One of the drawbacks (or perks, depending on what kind of person you are and how much time you have on your hands) of trying to work for yourself or be an independent artist is having to do many things yourself that most people would probably just pay someone else to do.
I designed this website myself. It runs on the well-regarded Movable Type platform, which is basically the same kind of thing as the much-more-popular WordPress. Movable Type is written in Perl, which I know almost nothing about except that its syntax is difficult to follow and that it used to be referred to as “the duct tape of the internet”.
I’ve already lost 80% of you by this point.
This week I decided that I wanted my blog to auto-post to Twitter, like some other popular blogging platforms. I figured (correctly) that this would probably just involve some googling and the subsequent download and installation of a Movable Type plugin.
Boy, that word “just” does a lot of heavy lifting, doesn’t it?
I did find the plugin, Twitter Tools, by MT-Hacks, a well-known Movable Type plugin developer. His installation instructions were pretty clear, so I whipped through them, navigated to the Movable Type Content Management System interface, and instead of seeing the login screen, received a mangled error message something like this:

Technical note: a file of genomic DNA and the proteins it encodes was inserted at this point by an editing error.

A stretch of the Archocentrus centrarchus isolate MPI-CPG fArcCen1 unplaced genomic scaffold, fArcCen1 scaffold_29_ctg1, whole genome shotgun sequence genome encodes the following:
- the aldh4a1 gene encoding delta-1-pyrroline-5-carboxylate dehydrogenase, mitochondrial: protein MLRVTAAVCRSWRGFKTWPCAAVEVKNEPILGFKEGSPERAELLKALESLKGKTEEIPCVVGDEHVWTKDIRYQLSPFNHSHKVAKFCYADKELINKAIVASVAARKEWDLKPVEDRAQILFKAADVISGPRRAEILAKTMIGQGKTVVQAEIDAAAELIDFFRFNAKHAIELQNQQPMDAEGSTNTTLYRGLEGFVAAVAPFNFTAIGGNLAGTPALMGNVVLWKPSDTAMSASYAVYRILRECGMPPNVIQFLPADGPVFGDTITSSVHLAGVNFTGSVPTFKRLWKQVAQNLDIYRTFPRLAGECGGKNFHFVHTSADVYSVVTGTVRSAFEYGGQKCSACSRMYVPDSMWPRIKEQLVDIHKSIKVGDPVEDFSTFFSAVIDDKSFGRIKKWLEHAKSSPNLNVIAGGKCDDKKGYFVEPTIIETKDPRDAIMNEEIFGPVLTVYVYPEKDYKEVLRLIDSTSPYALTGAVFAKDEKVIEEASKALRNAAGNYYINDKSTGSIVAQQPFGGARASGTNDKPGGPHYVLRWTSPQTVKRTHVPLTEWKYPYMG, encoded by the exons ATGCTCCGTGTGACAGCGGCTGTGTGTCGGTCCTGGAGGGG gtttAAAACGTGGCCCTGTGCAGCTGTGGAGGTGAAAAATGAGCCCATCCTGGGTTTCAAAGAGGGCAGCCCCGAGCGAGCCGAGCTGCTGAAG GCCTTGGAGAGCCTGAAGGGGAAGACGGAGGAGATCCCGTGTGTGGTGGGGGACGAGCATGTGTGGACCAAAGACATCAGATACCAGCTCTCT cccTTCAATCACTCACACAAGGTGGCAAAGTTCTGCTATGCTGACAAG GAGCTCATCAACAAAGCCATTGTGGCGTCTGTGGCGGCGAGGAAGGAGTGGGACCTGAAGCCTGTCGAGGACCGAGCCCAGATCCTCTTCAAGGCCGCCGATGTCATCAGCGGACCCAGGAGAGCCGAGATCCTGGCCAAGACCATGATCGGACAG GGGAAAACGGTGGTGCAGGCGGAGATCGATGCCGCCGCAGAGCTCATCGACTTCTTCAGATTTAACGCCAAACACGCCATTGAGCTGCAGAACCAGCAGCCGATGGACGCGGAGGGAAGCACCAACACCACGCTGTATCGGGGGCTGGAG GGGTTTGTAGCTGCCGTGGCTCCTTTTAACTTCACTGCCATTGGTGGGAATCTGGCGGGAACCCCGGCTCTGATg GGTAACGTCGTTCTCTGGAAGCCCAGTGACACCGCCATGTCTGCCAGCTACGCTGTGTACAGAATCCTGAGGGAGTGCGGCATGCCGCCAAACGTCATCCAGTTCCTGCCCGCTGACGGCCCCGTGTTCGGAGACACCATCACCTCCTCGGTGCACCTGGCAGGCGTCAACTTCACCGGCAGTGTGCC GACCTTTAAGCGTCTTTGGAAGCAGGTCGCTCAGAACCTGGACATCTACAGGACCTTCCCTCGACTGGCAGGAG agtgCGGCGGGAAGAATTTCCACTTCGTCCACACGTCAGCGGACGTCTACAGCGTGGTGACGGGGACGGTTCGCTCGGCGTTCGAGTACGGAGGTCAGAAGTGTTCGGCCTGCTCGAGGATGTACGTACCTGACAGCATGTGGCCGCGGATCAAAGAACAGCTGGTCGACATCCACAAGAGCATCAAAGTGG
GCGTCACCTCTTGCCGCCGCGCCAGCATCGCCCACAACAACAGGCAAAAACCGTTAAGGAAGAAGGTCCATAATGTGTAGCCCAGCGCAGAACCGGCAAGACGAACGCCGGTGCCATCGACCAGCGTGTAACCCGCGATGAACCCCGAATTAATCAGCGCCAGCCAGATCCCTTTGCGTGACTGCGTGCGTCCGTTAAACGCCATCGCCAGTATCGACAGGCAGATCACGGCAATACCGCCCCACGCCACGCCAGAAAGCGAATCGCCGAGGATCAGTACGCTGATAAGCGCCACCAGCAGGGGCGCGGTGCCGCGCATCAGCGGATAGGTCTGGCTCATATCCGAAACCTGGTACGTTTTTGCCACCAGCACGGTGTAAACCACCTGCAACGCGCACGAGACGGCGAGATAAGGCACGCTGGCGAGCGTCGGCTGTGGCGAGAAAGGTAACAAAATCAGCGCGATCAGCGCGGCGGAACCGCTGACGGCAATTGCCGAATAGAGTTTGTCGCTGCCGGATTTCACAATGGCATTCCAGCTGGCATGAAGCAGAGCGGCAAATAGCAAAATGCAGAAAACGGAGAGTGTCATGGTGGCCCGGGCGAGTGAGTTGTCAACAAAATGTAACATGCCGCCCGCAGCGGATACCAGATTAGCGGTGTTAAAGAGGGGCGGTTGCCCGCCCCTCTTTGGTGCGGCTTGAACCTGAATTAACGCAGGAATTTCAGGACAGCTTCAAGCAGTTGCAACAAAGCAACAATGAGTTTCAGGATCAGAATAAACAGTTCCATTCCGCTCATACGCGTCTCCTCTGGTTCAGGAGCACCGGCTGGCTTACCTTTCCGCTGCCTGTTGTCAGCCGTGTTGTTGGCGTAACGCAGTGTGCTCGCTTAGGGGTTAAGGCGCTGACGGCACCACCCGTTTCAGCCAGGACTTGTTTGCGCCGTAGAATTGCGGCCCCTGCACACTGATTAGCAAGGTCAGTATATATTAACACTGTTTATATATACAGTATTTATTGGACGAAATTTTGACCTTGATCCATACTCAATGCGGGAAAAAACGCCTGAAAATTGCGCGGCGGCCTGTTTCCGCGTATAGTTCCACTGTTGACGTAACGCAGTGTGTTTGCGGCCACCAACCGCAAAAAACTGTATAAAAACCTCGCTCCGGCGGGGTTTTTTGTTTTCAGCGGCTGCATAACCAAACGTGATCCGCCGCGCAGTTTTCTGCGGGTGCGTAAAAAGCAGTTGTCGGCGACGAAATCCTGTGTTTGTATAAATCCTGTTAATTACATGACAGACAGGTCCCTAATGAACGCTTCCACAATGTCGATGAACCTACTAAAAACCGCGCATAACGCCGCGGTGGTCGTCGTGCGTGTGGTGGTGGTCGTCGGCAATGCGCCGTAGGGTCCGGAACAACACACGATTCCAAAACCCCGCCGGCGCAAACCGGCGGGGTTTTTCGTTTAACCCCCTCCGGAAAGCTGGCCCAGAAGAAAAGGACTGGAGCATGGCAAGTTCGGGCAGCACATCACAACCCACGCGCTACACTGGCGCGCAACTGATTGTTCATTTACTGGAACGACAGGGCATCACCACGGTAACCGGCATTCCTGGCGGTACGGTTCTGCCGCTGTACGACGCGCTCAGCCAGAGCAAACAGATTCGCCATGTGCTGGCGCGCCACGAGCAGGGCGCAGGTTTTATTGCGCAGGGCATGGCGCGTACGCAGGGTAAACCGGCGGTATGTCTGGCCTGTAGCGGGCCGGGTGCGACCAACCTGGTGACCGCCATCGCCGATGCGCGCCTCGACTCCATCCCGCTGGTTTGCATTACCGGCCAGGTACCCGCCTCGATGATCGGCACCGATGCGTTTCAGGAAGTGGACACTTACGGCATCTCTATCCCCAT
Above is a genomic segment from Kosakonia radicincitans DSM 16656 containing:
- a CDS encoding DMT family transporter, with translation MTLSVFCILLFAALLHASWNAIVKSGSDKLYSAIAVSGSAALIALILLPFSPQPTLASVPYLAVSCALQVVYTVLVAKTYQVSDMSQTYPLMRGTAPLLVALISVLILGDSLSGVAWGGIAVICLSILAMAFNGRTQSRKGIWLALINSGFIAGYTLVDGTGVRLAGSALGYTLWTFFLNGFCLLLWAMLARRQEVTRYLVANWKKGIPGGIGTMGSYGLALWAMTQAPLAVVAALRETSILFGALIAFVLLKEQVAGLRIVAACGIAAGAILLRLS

can't use string ("TwitterShortEntryURL") as a HASH ref while "strict refs" in use
Lest I lose the remaining 2% of you still reading by this point, I will not chronicle all the steps I went through to solve this issue. I’m only pretty sure what ultimately ended up working, anyway. I’ll just mention two things:
1) Installing a Movable Type plugin is not like installing desktop software; it’s basically just copying a bunch of text files to various locations in your web host. While doing this, I took a couple of shortcuts by replacing entire folders instead of replacing the individual files in them one by one. I ended up having to manually revert to previous versions of all those folders before redoing it the way I should have done it in the first place. Lesson learned: when doing things you only barely understand, follow the instructions slavishly; do not interpret.
2) The thing that I think fixed the issue was updating to the newest version of the LWP Perl module (oh my goodness, seriously… no one’s reading this now). I decided to do this because the plugin author said, right there on the Twitter Tools web page, that this was something you might have to do. I feel like this is the same lesson as Lesson One, above.
Anyway, good web-dev times. When you have more time than money, you end up doing things like this (or whatever the equivalent is for you)–chores that you would almost certainly be better off paying a professional person to do, were it not for that pesking time-money imbalance.
This is the first post I’ve made since installing Twitter Tools; now to see if it works!
Update: It does.